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High-speed trains whisking passengers from London to the Channel Tunnel wait at the platforms at St. Pancras International Station in London. Borealis Infrastructure and Ontario Teachers’ Pension Plan teamed up to win a 30-year franchise to operate the 109-kilometre line. The project was completed using the AFP model.


Infrastructure Ontario (IO) is switching gears to launch major transit projects across the province after years of focusing on building new hospitals.

But changes in infrastructure needs haven't slowed the consortium of construction companies, property managers and financial backers who want to get in on the action. And the government's long-term financing system means that these private-sector companies will soon have billions of dollars of light rail and subway extensions on their books.

The system, called alternative financing and procurement (AFP) in Canada, is now a government standard for infrastructure projects in countries like Australia and Britain. And IO has spent about the last seven years developing this public-private partnership (P3) to attract the private sector to help build new hospital infrastructure.

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Before that time, public projects didn't have a good track record in the province, according to IO's chief executive officer Bert Clark. Some new buildings were 200 per cent over budget. But the average age of a hospital was 42 years and it was growing harder to practise modern medicine. "New gurneys didn't fit through old doorways," Mr. Clark said in an interview.

The AFP model puts a consortium of builders, property managers, and financiers in charge of getting the building and maintenance process right the first time.

First, the government lays out its requirements – at a hospital that might include number of emergency rooms, building temperature, and external landscaping, among other things. Then a consortium of designers, builders and maintenance experts get together to bid on the project. The winners aren't paid a cent until the project is done, and even then are only paid half of the construction cost. The second half is paid back over 30 years, to ensure all promises of longevity and maintenance are met.

The program has been largely successful so far in the eyes of IO. By its numbers, more than $5.5-billion worth of construction has been completed on 30 projects, with all but one on budget, and all but two on schedule.

"If it's dirty, if it's not working, guys won't be getting paid. And we're building in 30 years of proper maintenance for that asset," Mr. Clark said.

Canada's pension plans are well-known global institutional investors, hungry for infrastructure projects to invest in. But they are not the players in the IO bidding and funding process.

"Those guys are looking for higher returns," Mr. Clark said. "Our projects attract the Canadian life insurance companies, infrastructure funds and banks." These groups can handle longer time horizons and step in to provide the upfront financing to a consortium, which acts as a sort of bond investment.

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About $10-billion worth of private finance has been invested in Ontario's public projects in the last seven years.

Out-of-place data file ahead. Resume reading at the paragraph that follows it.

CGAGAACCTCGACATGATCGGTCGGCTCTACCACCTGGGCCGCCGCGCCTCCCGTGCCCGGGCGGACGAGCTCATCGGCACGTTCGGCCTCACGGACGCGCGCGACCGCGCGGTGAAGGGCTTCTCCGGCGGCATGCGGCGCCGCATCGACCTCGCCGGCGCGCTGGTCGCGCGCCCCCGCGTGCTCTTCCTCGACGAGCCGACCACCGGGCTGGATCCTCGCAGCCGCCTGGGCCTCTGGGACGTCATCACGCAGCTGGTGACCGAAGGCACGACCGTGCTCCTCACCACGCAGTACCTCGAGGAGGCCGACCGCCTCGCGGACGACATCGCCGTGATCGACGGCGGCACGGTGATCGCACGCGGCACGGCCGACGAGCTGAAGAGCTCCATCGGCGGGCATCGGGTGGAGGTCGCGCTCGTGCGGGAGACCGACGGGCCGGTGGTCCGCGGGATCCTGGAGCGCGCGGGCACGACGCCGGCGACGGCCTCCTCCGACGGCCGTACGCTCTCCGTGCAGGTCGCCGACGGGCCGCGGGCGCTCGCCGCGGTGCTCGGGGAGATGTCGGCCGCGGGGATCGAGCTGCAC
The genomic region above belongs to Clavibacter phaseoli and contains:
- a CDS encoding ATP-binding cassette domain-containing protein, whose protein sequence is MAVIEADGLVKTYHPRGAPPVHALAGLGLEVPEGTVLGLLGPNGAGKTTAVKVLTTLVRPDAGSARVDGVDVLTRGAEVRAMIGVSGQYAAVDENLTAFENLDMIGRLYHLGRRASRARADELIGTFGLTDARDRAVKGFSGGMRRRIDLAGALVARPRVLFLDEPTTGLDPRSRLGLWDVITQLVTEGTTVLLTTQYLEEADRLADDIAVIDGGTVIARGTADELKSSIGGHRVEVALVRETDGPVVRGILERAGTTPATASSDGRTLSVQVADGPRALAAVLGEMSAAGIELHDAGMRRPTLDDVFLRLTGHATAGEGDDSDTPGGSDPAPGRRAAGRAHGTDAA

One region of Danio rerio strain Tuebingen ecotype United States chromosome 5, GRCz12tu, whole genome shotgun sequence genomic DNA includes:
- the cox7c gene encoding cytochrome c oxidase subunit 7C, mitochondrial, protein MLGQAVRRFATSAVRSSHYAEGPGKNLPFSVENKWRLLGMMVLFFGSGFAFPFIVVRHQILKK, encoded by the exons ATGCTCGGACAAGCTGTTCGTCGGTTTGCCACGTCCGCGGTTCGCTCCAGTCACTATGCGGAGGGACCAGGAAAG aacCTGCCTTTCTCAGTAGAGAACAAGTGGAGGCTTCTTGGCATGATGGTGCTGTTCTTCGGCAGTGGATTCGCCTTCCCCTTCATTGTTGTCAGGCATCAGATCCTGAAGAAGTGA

Life insurers make a lot of sense as investors because the 30-year commitment balances well against their policy commitments. The government occupancy as a tenant in these facilities reduces risk, and bonds associated with IO projects tend to be A-minus rated.

Sun Life Financial Inc. likes the reliability of IO investments, since the deal structure holds all parties accountable to their roles.

"It's a win-win for all parties involved," said John Vincent, a senior managing director at Sun Life with a focus on infrastructure including P3s. He has $6-billion under management. "It does provide us at Sun Life with an investment with a long-time horizon to match our liabilities and help out our clients, like people who are retiring or pension funds."

But a better understanding of the pipeline of future projects would allow Sun Life to manage its resources better. From lawyers to independent engineers – it can be a challenge to know what level of active staffing to maintain. "We have to orient ourselves to where the opportunities are," Mr. Vincent said.

John Beck, CEO of construction company Aecon Group Inc., has a different view of the pipeline. There's more transparency now than ever, he said.

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Mr. Beck has been involved in infrastructure P3s with the Ontario government since the late 1980s, from airport terminals, to toll roads. Over the course of that time, the process has been streamlined and become "commoditized," he said. And that's a good thing for the builder.

The process is still being refined, though. Mr. Beck says IO has increased its emphasis on choosing consortiums that have members with experience in the region where the project is being built. That gives Toronto-based Aecon a small advantage. In late December, IO declared two finalist consortiums to compete the Eglinton Crosstown LRT, and Aecon is involved in one of them.

Assembling the winning consortium is by no means easy for even the home-grown bidders. "There's a lot of competition out there," Mr. Beck said. "We're not overjoyed about that, but we understand it." He wishes more provinces across the country would adopt the model.

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